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Moral disagreement — roughly, disagreement about what is right or wrong — is widely considered to be both common and sufficiently resistant to rational resolution to constitute a challenge to the objectivity of ethics. This chapter distinguishes the kinds of disagreement in a way that is crucial for properly appraising both the extent and the epistemological significance of moral disagreement. It argues that certain kinds of disagreement are compatible not only with the objectivity of ethics but also with the self-evidence of a certain kind of moral principle.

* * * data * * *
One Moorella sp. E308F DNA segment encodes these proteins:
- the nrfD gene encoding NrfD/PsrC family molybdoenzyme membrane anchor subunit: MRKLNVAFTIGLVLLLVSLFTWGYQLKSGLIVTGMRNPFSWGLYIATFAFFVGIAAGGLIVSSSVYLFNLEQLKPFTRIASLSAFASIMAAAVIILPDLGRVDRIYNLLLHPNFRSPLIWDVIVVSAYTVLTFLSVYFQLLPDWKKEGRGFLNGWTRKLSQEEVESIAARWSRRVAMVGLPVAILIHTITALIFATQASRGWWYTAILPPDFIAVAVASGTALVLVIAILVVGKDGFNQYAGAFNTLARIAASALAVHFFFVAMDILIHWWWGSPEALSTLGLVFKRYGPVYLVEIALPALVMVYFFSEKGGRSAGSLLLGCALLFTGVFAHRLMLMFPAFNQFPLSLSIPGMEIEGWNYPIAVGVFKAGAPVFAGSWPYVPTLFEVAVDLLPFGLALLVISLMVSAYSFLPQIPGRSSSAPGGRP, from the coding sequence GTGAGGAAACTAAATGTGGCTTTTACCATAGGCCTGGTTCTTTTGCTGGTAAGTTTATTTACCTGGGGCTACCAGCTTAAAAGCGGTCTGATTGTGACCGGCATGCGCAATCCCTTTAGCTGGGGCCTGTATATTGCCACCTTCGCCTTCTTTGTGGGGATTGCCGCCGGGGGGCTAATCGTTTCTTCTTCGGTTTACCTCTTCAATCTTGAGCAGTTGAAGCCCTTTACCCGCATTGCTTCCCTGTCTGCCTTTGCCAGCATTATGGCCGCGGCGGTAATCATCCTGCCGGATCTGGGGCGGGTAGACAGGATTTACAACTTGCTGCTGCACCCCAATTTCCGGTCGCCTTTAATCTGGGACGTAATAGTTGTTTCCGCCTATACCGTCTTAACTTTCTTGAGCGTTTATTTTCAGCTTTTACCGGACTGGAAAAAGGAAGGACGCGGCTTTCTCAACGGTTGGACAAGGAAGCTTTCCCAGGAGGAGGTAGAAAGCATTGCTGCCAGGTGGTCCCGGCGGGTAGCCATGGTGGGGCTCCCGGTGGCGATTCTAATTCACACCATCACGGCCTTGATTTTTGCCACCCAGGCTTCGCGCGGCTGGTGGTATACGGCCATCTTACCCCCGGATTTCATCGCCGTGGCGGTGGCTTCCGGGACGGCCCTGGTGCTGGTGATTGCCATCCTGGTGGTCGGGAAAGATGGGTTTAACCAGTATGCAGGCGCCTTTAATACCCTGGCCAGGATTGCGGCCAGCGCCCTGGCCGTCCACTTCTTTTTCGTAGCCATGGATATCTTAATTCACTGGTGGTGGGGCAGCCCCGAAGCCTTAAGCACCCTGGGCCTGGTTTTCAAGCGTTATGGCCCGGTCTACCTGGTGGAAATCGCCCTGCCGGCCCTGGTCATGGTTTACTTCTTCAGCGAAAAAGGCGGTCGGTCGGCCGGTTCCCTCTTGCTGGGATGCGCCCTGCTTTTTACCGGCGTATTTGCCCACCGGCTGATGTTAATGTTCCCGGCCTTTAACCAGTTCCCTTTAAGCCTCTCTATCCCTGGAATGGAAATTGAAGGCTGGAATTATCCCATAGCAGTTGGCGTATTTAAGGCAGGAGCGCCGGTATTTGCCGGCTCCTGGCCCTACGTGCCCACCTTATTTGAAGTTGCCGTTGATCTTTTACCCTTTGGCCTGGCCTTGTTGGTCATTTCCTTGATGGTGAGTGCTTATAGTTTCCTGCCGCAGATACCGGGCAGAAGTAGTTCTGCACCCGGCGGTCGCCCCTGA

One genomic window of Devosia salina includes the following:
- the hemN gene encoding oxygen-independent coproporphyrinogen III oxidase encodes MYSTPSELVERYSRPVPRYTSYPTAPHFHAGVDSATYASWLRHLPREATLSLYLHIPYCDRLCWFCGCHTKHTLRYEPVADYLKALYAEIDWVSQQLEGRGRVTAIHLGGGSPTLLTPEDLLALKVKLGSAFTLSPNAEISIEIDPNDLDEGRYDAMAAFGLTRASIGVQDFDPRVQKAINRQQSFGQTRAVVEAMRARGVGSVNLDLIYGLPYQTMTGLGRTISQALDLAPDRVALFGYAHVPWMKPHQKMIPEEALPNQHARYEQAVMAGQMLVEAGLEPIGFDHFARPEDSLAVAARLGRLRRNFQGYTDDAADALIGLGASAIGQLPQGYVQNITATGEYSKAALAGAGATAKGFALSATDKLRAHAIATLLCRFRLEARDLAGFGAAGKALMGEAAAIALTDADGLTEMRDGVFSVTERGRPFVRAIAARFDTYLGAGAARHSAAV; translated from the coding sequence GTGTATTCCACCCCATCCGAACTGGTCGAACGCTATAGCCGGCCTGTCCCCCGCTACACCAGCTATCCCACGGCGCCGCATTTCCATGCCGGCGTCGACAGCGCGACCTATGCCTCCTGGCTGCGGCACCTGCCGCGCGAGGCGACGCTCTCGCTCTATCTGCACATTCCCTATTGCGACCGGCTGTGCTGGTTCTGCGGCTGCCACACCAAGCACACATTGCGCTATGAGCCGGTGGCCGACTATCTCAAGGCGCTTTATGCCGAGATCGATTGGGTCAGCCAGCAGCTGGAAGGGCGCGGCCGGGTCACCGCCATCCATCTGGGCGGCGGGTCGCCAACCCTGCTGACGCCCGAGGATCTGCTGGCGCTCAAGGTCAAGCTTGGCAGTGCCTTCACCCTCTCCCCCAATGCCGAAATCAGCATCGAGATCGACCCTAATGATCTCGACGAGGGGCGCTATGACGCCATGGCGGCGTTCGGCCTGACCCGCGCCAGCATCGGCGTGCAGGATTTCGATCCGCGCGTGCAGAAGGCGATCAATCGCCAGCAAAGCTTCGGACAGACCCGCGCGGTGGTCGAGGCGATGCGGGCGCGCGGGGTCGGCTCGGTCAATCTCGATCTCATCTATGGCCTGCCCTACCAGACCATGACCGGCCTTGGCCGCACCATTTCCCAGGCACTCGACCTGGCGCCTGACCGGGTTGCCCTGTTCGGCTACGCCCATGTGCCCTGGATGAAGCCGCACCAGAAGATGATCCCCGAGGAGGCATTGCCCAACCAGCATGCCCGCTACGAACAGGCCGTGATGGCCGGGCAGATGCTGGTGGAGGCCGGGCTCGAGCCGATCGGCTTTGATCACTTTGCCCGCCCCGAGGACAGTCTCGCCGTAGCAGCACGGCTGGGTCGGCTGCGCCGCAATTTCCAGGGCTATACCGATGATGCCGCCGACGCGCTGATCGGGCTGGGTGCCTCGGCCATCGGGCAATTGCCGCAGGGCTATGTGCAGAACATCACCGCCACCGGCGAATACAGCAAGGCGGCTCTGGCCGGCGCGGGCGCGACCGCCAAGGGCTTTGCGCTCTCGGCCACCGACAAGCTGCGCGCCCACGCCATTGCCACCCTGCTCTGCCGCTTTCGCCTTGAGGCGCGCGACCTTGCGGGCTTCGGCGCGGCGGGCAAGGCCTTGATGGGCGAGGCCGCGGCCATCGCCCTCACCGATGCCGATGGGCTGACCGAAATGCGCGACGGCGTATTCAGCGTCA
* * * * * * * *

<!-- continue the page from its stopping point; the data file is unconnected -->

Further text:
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Book Chapter

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